In this article, I will be writing about the high poly character creation of my demon centaur, from the conceptual phase to the final render. He was made for a 3D character competition about warriors.
I chose to make a demon centaur and challenge myself with trying to make a half-horse, half-demon work well together. Although I actually sculpted the character using Mudbox, I will talk you through it in ZBbrush as I have more experience with this program and it will probably make for a more informational tutorial!
Since I entered the competition a month late, I had some serious catching up to do so I chose not to sketch a concept and rely more on my references and freestyle modeling. Either way I can't stress how essential it is to have some sort of concept to guide you through as it will save you time in the long run (Fig.01).
Obviously I had to study horse anatomy to get the muscles and bone structure right. Even if you're not going for a realistic animal, you still need to have the foundation so that your creature seems believable. At first I wanted to make the lower body resemble a bull, but I thought he would look too short and stalky once the armor was on. Always be mindful of the next step; this is why a basic concept makes it easier as it reduces the guess work. I tried a couple of variations of horns and armor, which I would quickly paint over in Photoshop (after modeling the base of the body) and settled on a design. I wanted to make him kind of wrinkly, but not old-looking, and feel pretty heavy.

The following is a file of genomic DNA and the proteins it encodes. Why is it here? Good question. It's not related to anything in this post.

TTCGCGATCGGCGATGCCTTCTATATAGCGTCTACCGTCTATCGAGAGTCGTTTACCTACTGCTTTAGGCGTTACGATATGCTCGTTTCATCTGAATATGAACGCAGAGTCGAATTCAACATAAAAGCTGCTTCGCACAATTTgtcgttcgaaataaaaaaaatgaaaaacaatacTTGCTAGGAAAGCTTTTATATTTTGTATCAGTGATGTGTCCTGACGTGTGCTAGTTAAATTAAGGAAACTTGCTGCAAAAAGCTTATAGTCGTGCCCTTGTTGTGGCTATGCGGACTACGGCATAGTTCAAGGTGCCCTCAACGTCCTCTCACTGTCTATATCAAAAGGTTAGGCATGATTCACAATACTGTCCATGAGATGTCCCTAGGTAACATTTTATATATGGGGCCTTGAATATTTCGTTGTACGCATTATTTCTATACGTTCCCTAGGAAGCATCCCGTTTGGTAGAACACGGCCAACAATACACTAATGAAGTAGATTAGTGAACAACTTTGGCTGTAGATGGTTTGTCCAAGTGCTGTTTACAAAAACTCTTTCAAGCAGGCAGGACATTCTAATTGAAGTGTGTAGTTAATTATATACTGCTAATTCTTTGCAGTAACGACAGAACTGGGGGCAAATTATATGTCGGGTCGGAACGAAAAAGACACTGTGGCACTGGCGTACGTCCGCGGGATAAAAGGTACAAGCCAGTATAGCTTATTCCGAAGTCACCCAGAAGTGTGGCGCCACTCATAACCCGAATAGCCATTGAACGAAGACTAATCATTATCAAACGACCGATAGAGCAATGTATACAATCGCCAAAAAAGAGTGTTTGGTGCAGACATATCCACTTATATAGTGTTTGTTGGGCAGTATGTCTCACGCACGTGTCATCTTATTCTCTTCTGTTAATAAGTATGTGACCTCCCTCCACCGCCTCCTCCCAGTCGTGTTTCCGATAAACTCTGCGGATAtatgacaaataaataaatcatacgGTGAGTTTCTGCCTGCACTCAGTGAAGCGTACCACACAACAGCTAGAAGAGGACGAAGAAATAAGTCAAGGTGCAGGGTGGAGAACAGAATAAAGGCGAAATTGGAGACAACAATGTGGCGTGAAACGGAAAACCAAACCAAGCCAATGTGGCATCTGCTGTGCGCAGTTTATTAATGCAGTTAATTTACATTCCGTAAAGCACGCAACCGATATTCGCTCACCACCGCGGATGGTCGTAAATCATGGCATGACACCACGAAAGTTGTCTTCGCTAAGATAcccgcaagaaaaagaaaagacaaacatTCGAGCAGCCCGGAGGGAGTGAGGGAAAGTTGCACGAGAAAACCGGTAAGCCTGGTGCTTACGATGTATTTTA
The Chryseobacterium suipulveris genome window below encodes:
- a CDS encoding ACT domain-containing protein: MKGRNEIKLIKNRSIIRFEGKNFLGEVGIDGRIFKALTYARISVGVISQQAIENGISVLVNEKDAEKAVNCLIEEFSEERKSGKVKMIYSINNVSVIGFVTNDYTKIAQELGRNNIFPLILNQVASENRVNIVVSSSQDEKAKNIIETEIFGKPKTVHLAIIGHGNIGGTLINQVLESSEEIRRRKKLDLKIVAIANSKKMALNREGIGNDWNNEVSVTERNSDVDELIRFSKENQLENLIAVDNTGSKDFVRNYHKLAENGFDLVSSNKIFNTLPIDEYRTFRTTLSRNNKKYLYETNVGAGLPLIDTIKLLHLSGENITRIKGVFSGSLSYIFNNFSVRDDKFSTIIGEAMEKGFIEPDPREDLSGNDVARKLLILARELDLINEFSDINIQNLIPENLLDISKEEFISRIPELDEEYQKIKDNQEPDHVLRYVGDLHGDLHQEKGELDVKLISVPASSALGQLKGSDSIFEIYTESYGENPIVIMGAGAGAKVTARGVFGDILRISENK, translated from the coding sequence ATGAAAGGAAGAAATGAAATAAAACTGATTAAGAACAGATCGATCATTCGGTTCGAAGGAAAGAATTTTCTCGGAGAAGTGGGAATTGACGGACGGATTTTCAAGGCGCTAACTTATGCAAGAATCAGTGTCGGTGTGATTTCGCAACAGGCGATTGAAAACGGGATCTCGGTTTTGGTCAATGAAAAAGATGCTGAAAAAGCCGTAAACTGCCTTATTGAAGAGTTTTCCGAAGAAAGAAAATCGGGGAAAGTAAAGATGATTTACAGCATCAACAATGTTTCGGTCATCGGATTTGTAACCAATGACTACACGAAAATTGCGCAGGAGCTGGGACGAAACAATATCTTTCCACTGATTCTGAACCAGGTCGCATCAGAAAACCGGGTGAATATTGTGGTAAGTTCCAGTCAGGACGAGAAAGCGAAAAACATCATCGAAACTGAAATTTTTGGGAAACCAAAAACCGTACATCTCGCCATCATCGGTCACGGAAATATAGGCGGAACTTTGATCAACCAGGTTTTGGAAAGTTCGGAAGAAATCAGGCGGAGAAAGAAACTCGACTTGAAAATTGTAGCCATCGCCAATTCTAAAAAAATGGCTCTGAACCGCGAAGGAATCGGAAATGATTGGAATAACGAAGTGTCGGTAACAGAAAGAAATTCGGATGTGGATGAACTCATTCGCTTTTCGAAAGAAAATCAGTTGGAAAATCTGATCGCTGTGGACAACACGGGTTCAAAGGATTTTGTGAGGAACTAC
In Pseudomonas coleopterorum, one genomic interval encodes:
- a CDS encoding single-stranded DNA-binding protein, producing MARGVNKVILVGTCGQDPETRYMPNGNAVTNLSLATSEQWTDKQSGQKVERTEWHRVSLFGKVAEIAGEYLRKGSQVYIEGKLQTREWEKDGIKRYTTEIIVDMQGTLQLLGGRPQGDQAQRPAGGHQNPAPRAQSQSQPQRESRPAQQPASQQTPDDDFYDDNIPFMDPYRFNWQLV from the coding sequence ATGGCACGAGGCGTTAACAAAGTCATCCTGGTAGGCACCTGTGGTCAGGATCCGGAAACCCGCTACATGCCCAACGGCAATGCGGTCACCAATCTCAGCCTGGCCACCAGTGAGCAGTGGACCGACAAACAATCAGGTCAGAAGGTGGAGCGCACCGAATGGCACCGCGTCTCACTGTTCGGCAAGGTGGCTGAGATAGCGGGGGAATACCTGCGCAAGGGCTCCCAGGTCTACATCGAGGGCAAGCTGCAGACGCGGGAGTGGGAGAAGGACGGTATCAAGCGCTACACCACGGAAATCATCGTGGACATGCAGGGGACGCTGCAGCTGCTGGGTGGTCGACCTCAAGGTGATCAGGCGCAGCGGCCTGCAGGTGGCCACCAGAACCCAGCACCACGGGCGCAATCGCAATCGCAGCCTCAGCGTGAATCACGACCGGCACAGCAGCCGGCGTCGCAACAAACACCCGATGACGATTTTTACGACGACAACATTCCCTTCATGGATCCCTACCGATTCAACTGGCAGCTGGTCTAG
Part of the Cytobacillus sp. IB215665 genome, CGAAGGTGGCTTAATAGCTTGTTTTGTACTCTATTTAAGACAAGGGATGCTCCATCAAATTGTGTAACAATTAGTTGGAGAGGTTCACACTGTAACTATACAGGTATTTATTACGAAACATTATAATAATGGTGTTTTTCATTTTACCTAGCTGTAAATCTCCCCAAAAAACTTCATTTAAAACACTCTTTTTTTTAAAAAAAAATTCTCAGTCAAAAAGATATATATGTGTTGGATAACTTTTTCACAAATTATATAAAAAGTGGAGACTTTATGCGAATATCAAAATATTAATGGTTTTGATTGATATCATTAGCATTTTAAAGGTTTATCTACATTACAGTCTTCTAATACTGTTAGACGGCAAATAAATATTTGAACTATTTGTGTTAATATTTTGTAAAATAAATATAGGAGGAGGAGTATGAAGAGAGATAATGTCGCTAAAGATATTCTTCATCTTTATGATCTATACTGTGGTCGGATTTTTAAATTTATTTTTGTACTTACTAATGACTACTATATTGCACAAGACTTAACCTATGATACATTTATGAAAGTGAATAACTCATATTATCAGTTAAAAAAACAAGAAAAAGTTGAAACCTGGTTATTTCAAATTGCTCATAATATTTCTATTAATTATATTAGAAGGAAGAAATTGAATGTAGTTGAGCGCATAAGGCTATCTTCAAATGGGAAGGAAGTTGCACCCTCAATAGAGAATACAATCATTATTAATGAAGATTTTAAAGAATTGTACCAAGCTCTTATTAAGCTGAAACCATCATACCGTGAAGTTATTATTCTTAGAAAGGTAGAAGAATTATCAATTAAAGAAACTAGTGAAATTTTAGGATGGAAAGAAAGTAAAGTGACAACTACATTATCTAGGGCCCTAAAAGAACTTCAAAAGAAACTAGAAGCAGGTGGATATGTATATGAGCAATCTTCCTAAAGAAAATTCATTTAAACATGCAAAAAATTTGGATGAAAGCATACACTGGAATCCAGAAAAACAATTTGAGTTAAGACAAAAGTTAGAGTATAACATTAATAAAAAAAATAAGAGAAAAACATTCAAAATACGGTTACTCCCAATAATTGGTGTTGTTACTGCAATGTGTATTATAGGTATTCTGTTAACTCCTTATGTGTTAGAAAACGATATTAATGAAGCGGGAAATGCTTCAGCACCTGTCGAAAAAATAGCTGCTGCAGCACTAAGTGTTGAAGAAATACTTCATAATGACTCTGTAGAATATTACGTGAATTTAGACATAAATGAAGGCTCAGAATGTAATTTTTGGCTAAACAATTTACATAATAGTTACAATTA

When I start sculpting, I generally start with just a box and an extrusion for the neck. I don't bother with the edge loops at first because I will just retopologize it in 3ds Max when I'm done roughing the form. You can achieve a much more natural look this way and it is also a much more intuitive and artistic way to work.When sculpting in a package like Mudbox, ZBrush or 3D-Coat it is important to sculpt the form in each of the subdivision levels until that specific level can't take any more detail. If we don't do that we will start getting lumps and they will be harder to get rid of. Also the shapes will be harder to manage. Rule of thumb: make big edits in lower levels and put details on higher levels (Fig.02).
ForÂ this image I started by using the Move tools to search for form and from time to time I put a black flat material on the model to see how the silhouette read as it is very important to get a dynamic feel to translate into your model. After roughing my proportions out, I started to add muscles using something like a Clay brush. The hard edges make it easy to define the muscles. Also you can pinch and smooth to get the desired effects.To make the wrinkles I used the Dam Standard brush and Inflate brush around it. A wrinkle is not only a cut; it is also the fleshy-fatty bit around it that causes a shadow (Fig.03).
Last, but not least, I used alphas or stencils (Mudbox) to add details. You can make your own by desaturating an image, playing with the contrast and making a black radial falloff around it (Fig.04 - 05).
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